The seventy returned with joy, saying, ‘Lord, in your name even the demons submit to us!’ He said to them, ‘I watched Satan fall from heaven like a flash of lightning. See, I have given you authority to tread on snakes and scorpions, and over all the power of the enemy; and nothing will hurt you. Nevertheless, do not rejoice at this, that the spirits submit to you, but rejoice that your names are written in heaven.’
The joy of the Seventy is elsewhere translated ‘exhilaration’ and ‘elation’. How often do we see that in our churches – or ourselves? In many a revival, such ‘emotionalism’ has been frowned on and discouraged. Jesus here does not puncture the joy. First, he validates the experience. ‘Yes, I know!’ he says. ‘I saw the heavenly reality of the earthly work you were doing.’ In their teaching, preaching, healing, and driving out demons, the Kingdom of God had confronted Satan and won victories, a foretaste of the final victory Jesus would win on the Cross.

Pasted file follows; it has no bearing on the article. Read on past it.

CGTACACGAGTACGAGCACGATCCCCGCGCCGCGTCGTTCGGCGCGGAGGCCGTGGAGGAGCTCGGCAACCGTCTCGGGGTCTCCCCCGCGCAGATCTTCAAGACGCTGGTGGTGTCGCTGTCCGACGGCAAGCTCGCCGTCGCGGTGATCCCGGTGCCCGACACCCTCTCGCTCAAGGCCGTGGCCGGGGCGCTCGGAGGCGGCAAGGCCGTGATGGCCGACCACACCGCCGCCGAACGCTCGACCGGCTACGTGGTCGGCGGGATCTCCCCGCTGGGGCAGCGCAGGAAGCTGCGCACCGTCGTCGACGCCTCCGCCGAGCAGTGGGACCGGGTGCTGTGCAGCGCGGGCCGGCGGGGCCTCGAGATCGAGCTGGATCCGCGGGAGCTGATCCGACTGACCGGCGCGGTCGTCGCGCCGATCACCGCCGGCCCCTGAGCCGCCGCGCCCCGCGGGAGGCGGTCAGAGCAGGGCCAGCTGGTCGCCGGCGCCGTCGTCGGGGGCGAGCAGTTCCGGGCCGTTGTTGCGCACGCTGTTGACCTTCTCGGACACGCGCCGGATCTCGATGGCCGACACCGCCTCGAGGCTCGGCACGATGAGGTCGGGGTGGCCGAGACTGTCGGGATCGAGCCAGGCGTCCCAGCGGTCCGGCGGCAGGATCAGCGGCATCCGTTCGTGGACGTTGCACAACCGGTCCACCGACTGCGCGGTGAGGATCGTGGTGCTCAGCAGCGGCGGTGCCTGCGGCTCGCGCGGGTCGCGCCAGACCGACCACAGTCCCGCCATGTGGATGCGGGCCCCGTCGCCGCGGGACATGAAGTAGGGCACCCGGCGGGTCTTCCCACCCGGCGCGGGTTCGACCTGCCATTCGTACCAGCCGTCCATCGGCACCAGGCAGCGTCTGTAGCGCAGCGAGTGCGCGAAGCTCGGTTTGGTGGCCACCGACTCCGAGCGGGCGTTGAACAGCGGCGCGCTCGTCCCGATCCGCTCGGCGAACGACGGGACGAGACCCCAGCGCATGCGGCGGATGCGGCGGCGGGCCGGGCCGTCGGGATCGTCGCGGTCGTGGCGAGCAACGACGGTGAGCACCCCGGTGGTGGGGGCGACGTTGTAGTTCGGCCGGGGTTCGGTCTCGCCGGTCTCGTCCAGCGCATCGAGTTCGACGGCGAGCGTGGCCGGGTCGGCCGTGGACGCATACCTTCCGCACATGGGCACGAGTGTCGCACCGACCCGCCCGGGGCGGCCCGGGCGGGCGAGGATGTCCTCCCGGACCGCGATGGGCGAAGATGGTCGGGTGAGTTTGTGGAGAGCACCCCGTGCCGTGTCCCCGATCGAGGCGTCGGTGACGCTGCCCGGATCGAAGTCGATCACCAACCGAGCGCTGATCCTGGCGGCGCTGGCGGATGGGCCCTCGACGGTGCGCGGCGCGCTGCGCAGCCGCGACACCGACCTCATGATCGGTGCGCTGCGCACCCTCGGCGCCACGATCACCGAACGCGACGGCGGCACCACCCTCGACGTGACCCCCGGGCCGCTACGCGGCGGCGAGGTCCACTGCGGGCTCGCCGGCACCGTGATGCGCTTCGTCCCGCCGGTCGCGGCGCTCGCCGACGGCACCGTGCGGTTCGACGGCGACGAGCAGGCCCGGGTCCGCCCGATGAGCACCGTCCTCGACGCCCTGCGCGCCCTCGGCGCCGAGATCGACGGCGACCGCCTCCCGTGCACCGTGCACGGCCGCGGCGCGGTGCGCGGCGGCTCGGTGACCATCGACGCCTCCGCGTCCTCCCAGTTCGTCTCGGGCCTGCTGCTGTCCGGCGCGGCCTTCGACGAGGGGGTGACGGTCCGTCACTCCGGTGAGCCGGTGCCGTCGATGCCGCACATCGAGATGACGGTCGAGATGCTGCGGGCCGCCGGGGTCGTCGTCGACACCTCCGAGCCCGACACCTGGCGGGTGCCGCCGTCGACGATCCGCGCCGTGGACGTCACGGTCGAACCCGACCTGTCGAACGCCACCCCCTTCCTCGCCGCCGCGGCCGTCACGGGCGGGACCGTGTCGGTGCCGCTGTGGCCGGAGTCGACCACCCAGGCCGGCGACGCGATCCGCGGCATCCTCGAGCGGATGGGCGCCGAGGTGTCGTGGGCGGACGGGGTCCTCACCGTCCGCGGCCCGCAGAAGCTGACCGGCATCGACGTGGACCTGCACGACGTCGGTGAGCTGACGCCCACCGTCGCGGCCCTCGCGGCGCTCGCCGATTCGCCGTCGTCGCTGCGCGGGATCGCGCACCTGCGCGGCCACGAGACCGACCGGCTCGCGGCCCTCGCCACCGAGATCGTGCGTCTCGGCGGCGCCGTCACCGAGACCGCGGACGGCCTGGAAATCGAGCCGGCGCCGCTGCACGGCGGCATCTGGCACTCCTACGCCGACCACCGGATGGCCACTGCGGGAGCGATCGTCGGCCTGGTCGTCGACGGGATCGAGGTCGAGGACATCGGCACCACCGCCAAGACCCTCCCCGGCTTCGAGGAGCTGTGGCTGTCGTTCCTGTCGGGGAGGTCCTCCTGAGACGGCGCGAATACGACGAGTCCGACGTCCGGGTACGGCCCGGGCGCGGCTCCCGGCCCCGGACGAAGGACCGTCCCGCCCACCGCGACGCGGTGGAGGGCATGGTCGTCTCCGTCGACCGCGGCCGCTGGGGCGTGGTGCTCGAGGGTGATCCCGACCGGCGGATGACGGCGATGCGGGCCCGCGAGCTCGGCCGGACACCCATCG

And lest the Seventy thought it was their achievement, in their strength, which surely would lead to many kinds of disaster, Jesus reminds them his is the authority for this work, and the protection. He lifts our eyes from what we can accomplish on our own to his enabling power.
And then he lifts our eyes higher, heavenwards to the heavenly reality of who we are in him and where our true home is, with our name-plate securely fixed. In this we can have hope and joy, whether we are triumphing over our circumstances – or not.
‘Saviour, if of Zion’s city I, through grace, a member am, Let the world deride or pity, I will glory in thy name.’
John Newton (1725-1807) Rejoice & Sing 560
Dorothy Stewart Courtis, writer and lay preacher, is a member of Wortwell URC, Norfolk
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